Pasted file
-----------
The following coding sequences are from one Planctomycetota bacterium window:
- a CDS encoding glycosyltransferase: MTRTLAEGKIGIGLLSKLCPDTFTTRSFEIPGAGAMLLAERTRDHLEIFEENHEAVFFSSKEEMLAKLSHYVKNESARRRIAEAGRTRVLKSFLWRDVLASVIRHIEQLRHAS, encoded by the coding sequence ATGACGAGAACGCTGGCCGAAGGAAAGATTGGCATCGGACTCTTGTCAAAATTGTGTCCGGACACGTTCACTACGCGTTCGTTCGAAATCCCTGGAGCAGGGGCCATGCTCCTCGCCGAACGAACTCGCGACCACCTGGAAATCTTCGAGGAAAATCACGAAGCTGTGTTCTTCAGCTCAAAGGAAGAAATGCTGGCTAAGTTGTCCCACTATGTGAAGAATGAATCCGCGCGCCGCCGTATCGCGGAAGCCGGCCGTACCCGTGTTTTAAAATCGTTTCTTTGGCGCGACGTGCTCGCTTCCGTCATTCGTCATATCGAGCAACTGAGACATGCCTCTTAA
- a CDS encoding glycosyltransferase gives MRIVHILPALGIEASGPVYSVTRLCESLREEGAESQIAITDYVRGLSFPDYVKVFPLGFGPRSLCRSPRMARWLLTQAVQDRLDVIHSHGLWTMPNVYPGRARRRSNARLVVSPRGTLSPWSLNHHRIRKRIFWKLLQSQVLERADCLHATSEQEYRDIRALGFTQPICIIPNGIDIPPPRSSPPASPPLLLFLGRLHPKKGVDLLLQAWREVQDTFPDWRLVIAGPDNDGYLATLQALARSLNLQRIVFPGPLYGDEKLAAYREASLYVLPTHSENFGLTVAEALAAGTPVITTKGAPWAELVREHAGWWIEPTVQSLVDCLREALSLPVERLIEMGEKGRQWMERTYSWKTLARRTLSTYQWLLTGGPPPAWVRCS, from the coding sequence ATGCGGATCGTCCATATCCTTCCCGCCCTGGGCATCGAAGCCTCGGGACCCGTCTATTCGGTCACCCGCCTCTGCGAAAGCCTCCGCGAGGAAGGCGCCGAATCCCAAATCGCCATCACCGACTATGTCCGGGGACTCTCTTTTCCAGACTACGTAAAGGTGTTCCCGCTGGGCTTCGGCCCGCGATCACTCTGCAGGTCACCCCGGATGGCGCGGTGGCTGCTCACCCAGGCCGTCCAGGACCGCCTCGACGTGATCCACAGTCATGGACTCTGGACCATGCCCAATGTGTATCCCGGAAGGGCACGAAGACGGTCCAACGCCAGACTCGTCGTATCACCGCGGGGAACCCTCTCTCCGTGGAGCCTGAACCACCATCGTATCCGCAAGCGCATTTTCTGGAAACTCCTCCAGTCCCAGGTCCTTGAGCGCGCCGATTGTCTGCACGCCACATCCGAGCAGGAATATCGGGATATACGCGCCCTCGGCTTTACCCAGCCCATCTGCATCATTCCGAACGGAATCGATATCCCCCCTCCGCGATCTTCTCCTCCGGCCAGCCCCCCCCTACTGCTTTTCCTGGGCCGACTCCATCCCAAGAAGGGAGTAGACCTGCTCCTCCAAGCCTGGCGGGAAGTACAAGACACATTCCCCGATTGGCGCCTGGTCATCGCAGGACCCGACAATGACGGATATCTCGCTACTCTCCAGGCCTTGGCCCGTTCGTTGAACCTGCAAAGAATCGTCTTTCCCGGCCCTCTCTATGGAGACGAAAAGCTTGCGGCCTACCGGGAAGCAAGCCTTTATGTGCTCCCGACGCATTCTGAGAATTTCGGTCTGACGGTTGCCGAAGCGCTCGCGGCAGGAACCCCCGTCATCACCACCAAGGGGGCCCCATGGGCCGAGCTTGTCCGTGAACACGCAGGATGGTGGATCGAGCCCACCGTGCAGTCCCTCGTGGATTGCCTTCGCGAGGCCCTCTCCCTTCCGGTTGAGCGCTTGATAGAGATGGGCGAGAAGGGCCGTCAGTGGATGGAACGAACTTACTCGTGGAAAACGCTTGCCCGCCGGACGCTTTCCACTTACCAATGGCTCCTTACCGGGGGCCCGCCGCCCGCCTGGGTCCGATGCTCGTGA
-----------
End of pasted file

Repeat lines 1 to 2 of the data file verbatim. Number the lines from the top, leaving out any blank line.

The following coding sequences are from one Planctomycetota bacterium window:
- a CDS encoding glycosyltransferase: MTRTLAEGKIGIGLLSKLCPDTFTTRSFEIPGAGAMLLAERTRDHLEIFEENHEAVFFSSKEEMLAKLSHYVKNESARRRIAEAGRTRVLKSFLWRDVLASVIRHIEQLRHAS, encoded by the coding sequence ATGACGAGAACGCTGGCCGAAGGAAAGATTGGCATCGGACTCTTGTCAAAATTGTGTCCGGACACGTTCACTACGCGTTCGTTCGAAATCCCTGGAGCAGGGGCCATGCTCCTCGCCGAACGAACTCGCGACCACCTGGAAATCTTCGAGGAAAATCACGAAGCTGTGTTCTTCAGCTCAAAGGAAGAAATGCTGGCTAAGTTGTCCCACTATGTGAAGAATGAATCCGCGCGCCGCCGTATCGCGGAAGCCGGCCGTACCCGTGTTTTAAAATCGTTTCTTTGGCGCGACGTGCTCGCTTCCGTCATTCGTCATATCGAGCAACTGAGACATGCCTCTTAA